How An Adjustable Bed Can Help Prevent Acid Reflux

Posted on Jan 10 2018 - 8:38pm by Johnny B

Acid reflux is a condition in which gastric contents that are meant to be kept in the stomach flow back into the oesophagus. Heartburn often occurs as a result, and stomach acid may even penetrate all the way up to the throat and into the mouth. For those who do struggle with heartburn after acid reflux, it might be worth visiting a website like to see if their medication could prevent and relieve this.

Frequent acid reflux is a possible symptom of GORD (Gastro Oesophageal Reflux Disease), which experts predict is experienced by around one in ten people every day. Acid reflux and GORD can potentially damage the lining of the oesophagus, so this is a condition that demands to be taken seriously. Luckily, you can help prevent acid reflux simply by using an adjustable bed.

Here’s how.

Adjustable Beds Keep Your Upper Body Elevated

Adjustable beds are used by people who suffer from a wide range of conditions, and acid reflux is one of them. You can use an adjustable bed to keep your head raised as you sleep. All you need to do is elevate the head above the lower body by around 20cm – this is enough to prevent gastric contents flowing up the oesophagus.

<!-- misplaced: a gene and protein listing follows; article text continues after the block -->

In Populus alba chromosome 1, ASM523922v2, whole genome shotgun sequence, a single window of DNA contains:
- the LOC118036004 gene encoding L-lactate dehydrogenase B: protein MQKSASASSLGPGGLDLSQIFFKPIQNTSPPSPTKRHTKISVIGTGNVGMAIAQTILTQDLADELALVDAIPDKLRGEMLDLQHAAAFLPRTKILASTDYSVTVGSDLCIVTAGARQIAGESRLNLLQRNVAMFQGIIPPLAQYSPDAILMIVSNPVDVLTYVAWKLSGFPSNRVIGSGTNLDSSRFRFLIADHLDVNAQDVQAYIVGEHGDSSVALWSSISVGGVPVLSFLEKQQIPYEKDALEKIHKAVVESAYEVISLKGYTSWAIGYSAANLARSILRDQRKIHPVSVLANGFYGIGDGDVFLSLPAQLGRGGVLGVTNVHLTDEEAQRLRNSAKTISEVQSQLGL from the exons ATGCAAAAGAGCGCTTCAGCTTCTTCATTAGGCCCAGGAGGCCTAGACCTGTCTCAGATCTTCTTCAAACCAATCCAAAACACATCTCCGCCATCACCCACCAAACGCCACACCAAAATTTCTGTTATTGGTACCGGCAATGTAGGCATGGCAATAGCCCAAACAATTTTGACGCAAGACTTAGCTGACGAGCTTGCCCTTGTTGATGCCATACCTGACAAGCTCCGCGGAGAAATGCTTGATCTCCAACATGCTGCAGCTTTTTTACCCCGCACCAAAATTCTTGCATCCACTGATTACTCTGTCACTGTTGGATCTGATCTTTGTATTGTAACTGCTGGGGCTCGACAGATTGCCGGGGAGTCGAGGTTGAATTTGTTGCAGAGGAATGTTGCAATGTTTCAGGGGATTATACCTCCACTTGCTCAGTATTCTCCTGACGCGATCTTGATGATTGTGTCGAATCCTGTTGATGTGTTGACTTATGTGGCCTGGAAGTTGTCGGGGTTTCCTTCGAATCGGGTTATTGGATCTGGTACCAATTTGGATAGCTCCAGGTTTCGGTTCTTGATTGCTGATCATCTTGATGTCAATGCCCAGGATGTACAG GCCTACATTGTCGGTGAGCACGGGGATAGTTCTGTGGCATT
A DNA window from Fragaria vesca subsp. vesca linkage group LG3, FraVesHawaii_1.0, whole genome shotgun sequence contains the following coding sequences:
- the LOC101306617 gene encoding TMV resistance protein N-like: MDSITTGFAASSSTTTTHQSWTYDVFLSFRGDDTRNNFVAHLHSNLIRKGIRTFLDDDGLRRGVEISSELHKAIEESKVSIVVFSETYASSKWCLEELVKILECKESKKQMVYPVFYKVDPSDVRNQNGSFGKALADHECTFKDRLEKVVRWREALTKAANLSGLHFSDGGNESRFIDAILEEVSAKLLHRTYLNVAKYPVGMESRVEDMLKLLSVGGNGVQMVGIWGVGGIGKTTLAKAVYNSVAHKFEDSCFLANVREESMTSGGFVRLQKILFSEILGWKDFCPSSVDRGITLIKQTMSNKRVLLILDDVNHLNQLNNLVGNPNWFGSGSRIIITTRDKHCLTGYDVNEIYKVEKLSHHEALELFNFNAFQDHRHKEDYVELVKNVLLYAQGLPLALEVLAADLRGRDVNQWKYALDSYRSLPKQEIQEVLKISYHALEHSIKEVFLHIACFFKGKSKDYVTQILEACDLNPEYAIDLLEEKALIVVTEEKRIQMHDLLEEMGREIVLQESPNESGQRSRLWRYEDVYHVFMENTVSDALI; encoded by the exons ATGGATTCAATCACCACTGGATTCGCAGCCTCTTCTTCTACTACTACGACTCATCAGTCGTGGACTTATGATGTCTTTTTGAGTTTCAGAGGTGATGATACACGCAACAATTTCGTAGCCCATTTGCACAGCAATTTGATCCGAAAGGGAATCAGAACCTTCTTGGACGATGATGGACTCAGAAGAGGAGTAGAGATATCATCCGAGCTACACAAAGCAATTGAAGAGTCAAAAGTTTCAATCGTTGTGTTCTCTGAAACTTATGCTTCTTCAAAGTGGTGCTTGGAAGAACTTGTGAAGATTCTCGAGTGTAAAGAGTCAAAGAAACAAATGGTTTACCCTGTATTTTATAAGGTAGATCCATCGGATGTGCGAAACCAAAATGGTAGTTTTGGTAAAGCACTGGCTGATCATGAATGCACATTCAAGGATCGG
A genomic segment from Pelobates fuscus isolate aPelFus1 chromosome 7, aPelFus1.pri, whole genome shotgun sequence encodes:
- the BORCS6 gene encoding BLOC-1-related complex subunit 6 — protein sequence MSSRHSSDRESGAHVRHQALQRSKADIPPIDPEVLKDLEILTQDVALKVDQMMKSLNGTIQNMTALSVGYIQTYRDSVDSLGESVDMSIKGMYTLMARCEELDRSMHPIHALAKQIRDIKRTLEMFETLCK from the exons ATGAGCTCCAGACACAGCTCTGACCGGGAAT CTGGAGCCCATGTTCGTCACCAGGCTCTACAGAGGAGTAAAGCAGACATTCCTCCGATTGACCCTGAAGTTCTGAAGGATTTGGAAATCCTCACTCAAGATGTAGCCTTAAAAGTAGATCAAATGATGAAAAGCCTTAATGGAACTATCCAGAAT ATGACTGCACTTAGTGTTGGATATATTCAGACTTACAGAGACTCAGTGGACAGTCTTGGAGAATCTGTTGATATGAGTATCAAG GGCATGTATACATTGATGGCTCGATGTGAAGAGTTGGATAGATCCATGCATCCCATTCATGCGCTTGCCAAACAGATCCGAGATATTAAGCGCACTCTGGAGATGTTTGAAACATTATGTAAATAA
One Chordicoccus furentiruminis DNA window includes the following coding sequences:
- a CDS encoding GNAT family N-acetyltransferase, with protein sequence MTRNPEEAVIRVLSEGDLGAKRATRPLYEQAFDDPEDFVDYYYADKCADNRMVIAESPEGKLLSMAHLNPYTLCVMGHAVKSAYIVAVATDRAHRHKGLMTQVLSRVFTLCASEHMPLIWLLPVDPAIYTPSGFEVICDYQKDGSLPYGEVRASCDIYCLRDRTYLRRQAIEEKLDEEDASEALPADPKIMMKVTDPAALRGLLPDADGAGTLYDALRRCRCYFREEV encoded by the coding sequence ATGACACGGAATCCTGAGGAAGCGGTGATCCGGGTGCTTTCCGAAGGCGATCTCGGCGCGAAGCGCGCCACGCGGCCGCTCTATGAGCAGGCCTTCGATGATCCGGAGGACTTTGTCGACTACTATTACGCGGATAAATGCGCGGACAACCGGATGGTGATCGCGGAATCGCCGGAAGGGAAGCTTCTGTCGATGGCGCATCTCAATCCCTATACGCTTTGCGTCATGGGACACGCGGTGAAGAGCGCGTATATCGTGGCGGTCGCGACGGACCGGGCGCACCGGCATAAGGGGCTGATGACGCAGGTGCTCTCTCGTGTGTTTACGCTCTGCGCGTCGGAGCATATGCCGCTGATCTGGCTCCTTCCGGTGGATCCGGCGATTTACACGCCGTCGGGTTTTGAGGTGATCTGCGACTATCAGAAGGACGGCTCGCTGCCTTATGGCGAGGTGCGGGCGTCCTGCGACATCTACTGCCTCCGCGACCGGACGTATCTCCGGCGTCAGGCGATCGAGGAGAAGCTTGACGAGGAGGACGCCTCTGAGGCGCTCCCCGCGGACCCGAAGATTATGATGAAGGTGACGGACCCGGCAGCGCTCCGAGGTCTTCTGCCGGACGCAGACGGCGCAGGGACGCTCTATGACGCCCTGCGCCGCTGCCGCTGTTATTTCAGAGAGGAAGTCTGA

Using an adjustable bed in this fashion is particularly recommended if you suffer from mobility problems and have to stay in bed after taking a big meal. In general, people are advised not to lie down for up to 3 hours after a large meal. If you are forced to lie down, you can at least keep your head elevated to prevent that significant influx of food leading to acid reflux.

Adjustable Beds Don’t Place Pressure on Your Body

You might be telling yourself that using an adjustable bed is overkill – after all, you can always simply stack up pillows behind your back to keep your head elevated. Unfortunately, this is a poor solution for two important reasons.

Firstly, pillows are likely to shift during the night, making it tougher to sleep and impossible to guarantee the head will stay elevated. More importantly, pillows can bunch up, placing pressure at certain points across the body and potentially making acid reflux more likely.